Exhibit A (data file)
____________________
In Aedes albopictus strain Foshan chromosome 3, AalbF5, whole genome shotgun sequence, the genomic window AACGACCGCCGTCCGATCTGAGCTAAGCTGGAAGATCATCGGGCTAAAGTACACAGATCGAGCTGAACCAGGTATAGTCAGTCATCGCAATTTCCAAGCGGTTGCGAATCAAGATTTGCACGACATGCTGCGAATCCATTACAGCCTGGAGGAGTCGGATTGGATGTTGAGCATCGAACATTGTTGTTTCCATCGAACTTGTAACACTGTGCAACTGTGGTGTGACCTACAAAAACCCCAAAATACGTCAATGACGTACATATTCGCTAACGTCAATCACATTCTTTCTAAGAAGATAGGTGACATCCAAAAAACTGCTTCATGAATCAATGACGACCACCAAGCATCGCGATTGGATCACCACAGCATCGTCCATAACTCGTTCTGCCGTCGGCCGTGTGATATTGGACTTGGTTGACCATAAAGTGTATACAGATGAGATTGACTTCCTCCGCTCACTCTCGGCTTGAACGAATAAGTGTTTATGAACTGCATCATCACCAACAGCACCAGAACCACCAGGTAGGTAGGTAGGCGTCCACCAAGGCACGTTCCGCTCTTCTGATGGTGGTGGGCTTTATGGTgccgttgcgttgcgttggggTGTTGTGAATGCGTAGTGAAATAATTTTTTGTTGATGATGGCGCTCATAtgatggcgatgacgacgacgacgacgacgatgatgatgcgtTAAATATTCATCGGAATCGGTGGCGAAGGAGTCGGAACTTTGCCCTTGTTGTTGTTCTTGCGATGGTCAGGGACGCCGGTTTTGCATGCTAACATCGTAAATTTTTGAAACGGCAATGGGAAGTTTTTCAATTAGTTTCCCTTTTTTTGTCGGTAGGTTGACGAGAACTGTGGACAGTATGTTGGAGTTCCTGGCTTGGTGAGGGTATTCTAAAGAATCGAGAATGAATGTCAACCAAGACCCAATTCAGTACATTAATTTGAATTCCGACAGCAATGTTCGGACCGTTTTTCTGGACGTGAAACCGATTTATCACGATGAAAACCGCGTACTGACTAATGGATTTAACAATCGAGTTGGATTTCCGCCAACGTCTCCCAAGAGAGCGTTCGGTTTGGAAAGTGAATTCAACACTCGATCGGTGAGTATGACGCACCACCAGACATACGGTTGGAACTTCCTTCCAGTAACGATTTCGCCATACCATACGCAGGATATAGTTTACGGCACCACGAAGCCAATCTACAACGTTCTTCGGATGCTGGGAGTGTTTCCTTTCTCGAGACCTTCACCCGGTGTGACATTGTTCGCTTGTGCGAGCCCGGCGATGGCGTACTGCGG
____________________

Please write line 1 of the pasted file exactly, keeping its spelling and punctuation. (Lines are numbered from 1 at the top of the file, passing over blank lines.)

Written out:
In Aedes albopictus strain Foshan chromosome 3, AalbF5, whole genome shotgun sequence, the genomic window AACGACCGCCGTCCGATCTGAGCTAAGCTGGAAGATCATCGGGCTAAAGTACACAGATCGAGCTGAACCAGGTATAGTCAGTCATCGCAATTTCCAAGCGGTTGCGAATCAAGATTTGCACGACATGCTGCGAATCCATTACAGCCTGGAGGAGTCGGATTGGATGTTGAGCATCGAACATTGTTGTTTCCATCGAACTTGTAACACTGTGCAACTGTGGTGTGACCTACAAAAACCCCAAAATACGTCAATGACGTACATATTCGCTAACGTCAATCACATTCTTTCTAAGAAGATAGGTGACATCCAAAAAACTGCTTCATGAATCAATGACGACCACCAAGCATCGCGATTGGATCACCACAGCATCGTCCATAACTCGTTCTGCCGTCGGCCGTGTGATATTGGACTTGGTTGACCATAAAGTGTATACAGATGAGATTGACTTCCTCCGCTCACTCTCGGCTTGAACGAATAAGTGTTTATGAACTGCATCATCACCAACAGCACCAGAACCACCAGGTAGGTAGGTAGGCGTCCACCAAGGCACGTTCCGCTCTTCTGATGGTGGTGGGCTTTATGGTgccgttgcgttgcgttggggTGTTGTGAATGCGTAGTGAAATAATTTTTTGTTGATGATGGCGCTCATAtgatggcgatgacgacgacgacgacgacgatgatgatgcgtTAAATATTCATCGGAATCGGTGGCGAAGGAGTCGGAACTTTGCCCTTGTTGTTGTTCTTGCGATGGTCAGGGACGCCGGTTTTGCATGCTAACATCGTAAATTTTTGAAACGGCAATGGGAAGTTTTTCAATTAGTTTCCCTTTTTTTGTCGGTAGGTTGACGAGAACTGTGGACAGTATGTTGGAGTTCCTGGCTTGGTGAGGGTATTCTAAAGAATCGAGAATGAATGTCAACCAAGACCCAATTCAGTACATTAATTTGAATTCCGACAGCAATGTTCGGACCGTTTTTCTGGACGTGAAACCGATTTATCACGATGAAAACCGCGTACTGACTAATGGATTTAACAATCGAGTTGGATTTCCGCCAACGTCTCCCAAGAGAGCGTTCGGTTTGGAAAGTGAATTCAACACTCGATCGGTGAGTATGACGCACCACCAGACATACGGTTGGAACTTCCTTCCAGTAACGATTTCGCCATACCATACGCAGGATATAGTTTACGGCACCACGAAGCCAATCTACAACGTTCTTCGGATGCTGGGAGTGTTTCCTTTCTCGAGACCTTCACCCGGTGTGACATTGTTCGCTTGTGCGAGCCCGGCGATGGCGTACTGCGG